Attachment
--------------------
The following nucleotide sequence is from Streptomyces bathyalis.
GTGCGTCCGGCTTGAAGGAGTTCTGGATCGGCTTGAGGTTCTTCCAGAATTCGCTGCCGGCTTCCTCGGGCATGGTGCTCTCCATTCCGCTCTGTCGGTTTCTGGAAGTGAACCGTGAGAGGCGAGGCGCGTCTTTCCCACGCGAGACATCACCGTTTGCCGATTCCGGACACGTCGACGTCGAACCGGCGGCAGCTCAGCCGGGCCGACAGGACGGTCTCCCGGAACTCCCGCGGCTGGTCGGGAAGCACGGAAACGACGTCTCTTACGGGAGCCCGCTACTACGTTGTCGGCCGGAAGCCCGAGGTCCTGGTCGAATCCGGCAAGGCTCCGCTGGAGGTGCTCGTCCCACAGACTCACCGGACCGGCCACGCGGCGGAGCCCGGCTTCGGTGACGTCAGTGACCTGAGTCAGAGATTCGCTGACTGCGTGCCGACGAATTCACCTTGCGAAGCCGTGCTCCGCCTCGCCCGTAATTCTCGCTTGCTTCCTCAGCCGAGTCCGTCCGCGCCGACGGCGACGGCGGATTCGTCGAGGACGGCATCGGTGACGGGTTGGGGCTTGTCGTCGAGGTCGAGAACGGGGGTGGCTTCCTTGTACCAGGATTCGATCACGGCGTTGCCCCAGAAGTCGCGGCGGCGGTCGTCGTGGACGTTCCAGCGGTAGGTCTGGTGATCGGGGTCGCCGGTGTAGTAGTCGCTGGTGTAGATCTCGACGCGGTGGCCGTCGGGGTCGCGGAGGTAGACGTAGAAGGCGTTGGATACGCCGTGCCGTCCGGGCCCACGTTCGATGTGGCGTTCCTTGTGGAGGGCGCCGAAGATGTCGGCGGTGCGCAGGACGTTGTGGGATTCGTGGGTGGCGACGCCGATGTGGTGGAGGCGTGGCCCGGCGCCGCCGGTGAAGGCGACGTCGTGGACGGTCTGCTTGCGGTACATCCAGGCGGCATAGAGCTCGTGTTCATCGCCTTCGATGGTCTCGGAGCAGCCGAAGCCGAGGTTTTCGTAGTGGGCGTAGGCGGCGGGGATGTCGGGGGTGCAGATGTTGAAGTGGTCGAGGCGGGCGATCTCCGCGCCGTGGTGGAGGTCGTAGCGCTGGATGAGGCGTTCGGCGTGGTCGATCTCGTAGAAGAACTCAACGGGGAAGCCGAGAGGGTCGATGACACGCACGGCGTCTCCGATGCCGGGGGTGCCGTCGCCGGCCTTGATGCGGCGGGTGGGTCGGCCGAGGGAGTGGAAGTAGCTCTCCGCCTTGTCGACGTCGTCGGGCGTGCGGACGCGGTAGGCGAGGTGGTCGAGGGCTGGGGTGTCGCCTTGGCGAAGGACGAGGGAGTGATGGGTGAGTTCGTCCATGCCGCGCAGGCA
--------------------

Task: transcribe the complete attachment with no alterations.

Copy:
The following nucleotide sequence is from Streptomyces bathyalis.
GTGCGTCCGGCTTGAAGGAGTTCTGGATCGGCTTGAGGTTCTTCCAGAATTCGCTGCCGGCTTCCTCGGGCATGGTGCTCTCCATTCCGCTCTGTCGGTTTCTGGAAGTGAACCGTGAGAGGCGAGGCGCGTCTTTCCCACGCGAGACATCACCGTTTGCCGATTCCGGACACGTCGACGTCGAACCGGCGGCAGCTCAGCCGGGCCGACAGGACGGTCTCCCGGAACTCCCGCGGCTGGTCGGGAAGCACGGAAACGACGTCTCTTACGGGAGCCCGCTACTACGTTGTCGGCCGGAAGCCCGAGGTCCTGGTCGAATCCGGCAAGGCTCCGCTGGAGGTGCTCGTCCCACAGACTCACCGGACCGGCCACGCGGCGGAGCCCGGCTTCGGTGACGTCAGTGACCTGAGTCAGAGATTCGCTGACTGCGTGCCGACGAATTCACCTTGCGAAGCCGTGCTCCGCCTCGCCCGTAATTCTCGCTTGCTTCCTCAGCCGAGTCCGTCCGCGCCGACGGCGACGGCGGATTCGTCGAGGACGGCATCGGTGACGGGTTGGGGCTTGTCGTCGAGGTCGAGAACGGGGGTGGCTTCCTTGTACCAGGATTCGATCACGGCGTTGCCCCAGAAGTCGCGGCGGCGGTCGTCGTGGACGTTCCAGCGGTAGGTCTGGTGATCGGGGTCGCCGGTGTAGTAGTCGCTGGTGTAGATCTCGACGCGGTGGCCGTCGGGGTCGCGGAGGTAGACGTAGAAGGCGTTGGATACGCCGTGCCGTCCGGGCCCACGTTCGATGTGGCGTTCCTTGTGGAGGGCGCCGAAGATGTCGGCGGTGCGCAGGACGTTGTGGGATTCGTGGGTGGCGACGCCGATGTGGTGGAGGCGTGGCCCGGCGCCGCCGGTGAAGGCGACGTCGTGGACGGTCTGCTTGCGGTACATCCAGGCGGCATAGAGCTCGTGTTCATCGCCTTCGATGGTCTCGGAGCAGCCGAAGCCGAGGTTTTCGTAGTGGGCGTAGGCGGCGGGGATGTCGGGGGTGCAGATGTTGAAGTGGTCGAGGCGGGCGATCTCCGCGCCGTGGTGGAGGTCGTAGCGCTGGATGAGGCGTTCGGCGTGGTCGATCTCGTAGAAGAACTCAACGGGGAAGCCGAGAGGGTCGATGACACGCACGGCGTCTCCGATGCCGGGGGTGCCGTCGCCGGCCTTGATGCGGCGGGTGGGTCGGCCGAGGGAGTGGAAGTAGCTCTCCGCCTTGTCGACGTCGTCGGGCGTGCGGACGCGGTAGGCGAGGTGGTCGAGGGCTGGGGTGTCGCCTTGGCGAAGGACGAGGGAGTGATGGGTGAGTTCGTCCATGCCGCGCAGGCA